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Every April 15, millions of Americans submit their tax returns – and thousands attend rallies to protest the federal personal income tax. Tax day protests are sometimes larger, sometimes smaller, but in some recent years they have burgeoned. In both 2009 and 2010, hundreds of thousands of Americans picketed and rallied to express their outrage at the income tax, and the protestors are sure to be back in coming years.
In a democracy, we often think of protests as a sign that something has gone wrong. But protests against progressive taxes in the United States are not extraordinary indicators. They have become almost routine in our political process, with predictable features and chances to succeed.
Recurrent and Predictable
Protests against progressive taxes on the rich – taxes that take a higher percentage of incomes at the top – are nothing new. For at least the last century, they have followed close on the heels of every substantial increase in U.S. taxation of income and wealth.
- After Congress levied personal income taxes to pay for World War I, the so-called tax club movement convened hundreds of protest meetings in small towns throughout the South and Midwest to demand the repeal of high wartime tax rates.
- In 1935, New Deal tax increases on the rich – and a proposal for a legal cap on how much income Americans could keep after taxes – inspired grassroots campaigns in several states calling for a Constitutional amendment to limit the top rate of income tax.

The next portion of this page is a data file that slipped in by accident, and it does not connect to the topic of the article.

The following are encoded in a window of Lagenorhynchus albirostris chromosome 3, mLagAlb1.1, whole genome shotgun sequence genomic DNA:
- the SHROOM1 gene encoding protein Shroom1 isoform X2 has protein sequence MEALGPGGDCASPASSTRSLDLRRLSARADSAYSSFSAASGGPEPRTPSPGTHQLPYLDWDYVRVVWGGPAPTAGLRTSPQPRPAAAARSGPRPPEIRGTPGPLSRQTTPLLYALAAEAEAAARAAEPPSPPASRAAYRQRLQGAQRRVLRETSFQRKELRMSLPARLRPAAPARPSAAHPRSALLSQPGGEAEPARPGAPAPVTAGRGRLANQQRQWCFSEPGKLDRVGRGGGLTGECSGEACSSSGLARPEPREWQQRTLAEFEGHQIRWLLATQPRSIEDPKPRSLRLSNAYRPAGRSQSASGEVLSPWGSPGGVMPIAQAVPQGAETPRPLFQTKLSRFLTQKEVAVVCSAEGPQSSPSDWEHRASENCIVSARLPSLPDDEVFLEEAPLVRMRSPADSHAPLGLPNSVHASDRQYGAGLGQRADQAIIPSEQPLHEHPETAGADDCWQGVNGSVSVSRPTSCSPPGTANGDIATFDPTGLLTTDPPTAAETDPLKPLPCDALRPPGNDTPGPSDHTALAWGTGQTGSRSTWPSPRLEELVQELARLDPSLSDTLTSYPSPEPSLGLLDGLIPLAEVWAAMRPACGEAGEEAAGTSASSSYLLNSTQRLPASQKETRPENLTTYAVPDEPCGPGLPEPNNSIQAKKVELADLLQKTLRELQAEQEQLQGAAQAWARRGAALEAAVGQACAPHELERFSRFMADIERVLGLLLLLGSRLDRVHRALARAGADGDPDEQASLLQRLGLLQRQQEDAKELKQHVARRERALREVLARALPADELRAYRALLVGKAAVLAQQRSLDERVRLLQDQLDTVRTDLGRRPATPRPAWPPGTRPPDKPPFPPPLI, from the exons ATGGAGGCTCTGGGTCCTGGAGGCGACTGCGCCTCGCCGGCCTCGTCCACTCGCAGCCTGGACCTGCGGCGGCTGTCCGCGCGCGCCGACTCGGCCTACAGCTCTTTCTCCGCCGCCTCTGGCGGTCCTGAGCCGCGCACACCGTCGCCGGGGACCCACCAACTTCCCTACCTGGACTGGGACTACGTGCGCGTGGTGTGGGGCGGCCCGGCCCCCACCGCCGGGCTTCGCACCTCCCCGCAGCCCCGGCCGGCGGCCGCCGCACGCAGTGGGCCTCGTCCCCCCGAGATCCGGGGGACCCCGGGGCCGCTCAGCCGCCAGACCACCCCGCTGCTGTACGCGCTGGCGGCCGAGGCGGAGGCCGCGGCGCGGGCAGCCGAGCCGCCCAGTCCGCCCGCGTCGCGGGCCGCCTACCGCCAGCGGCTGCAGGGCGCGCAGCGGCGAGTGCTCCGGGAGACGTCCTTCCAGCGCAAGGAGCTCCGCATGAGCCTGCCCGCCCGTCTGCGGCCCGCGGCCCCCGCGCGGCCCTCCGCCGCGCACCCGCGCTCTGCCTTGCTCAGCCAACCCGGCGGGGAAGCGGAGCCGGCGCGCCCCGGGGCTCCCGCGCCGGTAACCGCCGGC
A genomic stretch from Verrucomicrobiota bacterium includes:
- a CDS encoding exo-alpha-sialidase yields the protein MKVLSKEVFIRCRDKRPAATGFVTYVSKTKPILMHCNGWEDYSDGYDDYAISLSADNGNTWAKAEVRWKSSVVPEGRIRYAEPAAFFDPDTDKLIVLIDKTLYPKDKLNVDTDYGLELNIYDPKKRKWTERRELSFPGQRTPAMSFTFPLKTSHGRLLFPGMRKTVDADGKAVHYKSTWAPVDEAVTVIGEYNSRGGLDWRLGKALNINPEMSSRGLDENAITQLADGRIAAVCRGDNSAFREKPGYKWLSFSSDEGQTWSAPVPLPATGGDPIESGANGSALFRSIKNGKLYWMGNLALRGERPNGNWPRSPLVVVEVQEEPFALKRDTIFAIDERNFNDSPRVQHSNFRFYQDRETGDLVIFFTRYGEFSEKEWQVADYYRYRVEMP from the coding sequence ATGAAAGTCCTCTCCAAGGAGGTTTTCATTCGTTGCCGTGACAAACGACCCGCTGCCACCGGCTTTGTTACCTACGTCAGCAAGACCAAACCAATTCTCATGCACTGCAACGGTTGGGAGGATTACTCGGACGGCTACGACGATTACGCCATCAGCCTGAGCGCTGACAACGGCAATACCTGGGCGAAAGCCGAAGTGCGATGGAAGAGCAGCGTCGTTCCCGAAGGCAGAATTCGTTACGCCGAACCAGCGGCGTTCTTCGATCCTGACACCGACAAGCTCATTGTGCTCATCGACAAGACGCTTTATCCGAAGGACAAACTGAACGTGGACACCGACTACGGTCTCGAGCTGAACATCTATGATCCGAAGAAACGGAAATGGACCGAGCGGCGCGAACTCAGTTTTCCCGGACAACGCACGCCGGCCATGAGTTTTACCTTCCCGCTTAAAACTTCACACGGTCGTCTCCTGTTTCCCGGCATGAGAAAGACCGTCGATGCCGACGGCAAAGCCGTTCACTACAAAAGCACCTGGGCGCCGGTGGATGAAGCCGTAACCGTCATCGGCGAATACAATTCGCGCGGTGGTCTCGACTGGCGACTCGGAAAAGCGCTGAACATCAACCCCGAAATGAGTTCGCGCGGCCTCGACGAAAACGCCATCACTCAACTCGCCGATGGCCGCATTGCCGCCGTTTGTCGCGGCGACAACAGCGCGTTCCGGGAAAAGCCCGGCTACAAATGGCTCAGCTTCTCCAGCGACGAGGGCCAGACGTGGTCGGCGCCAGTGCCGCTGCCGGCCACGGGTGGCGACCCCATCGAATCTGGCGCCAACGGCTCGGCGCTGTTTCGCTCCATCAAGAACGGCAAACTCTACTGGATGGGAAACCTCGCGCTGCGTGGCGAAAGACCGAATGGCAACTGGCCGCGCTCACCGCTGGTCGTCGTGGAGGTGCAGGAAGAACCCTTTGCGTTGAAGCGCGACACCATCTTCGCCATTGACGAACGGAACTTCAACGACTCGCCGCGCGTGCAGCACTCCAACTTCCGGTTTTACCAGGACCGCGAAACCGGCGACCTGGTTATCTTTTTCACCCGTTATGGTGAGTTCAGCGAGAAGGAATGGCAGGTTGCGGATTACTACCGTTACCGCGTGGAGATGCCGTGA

- In 1943 and 1951, tax increases to pay for World War II and the Korean War led thousands more people to petition for a Constitutional tax limit, and even prompted a handful of businesspeople to engage in organized civil disobedience.
- In 1993, federal tax hikes sparked a campaign to repeal taxes on estates and capital gains.
The historical pattern is straightforward: protest movements against progressive taxes start whenever Congress increases top tax rates. After an initial wave of support, the numbers of participants gradually dwindle – until the next tax hike prompts another protest wave.
Why Middle Class People Join the Protests
Truly wealthy people protest against tax increases, even increases that make them only slightly less well off. But most of those who join protests against progressive taxes are middle-income business owners and professionals. Why would the rich and middle class get involved in protest campaigns, given that protests of all kinds are rare and the privileged usually do not demonstrate in public? It turns out that taxes are special. Although most policies or forces that make groups less economically well off do not inspire outright protests, tax increases do, for several reasons.
- Many people who own even a little bit of property perceive any increase in the top tax rate as a threat. In their eyes, a tax increase is a signal that Congress intends to renege on a settled bargain, so they anticipate that more changes will follow. Property owners believe that they have something to lose if they sit idle.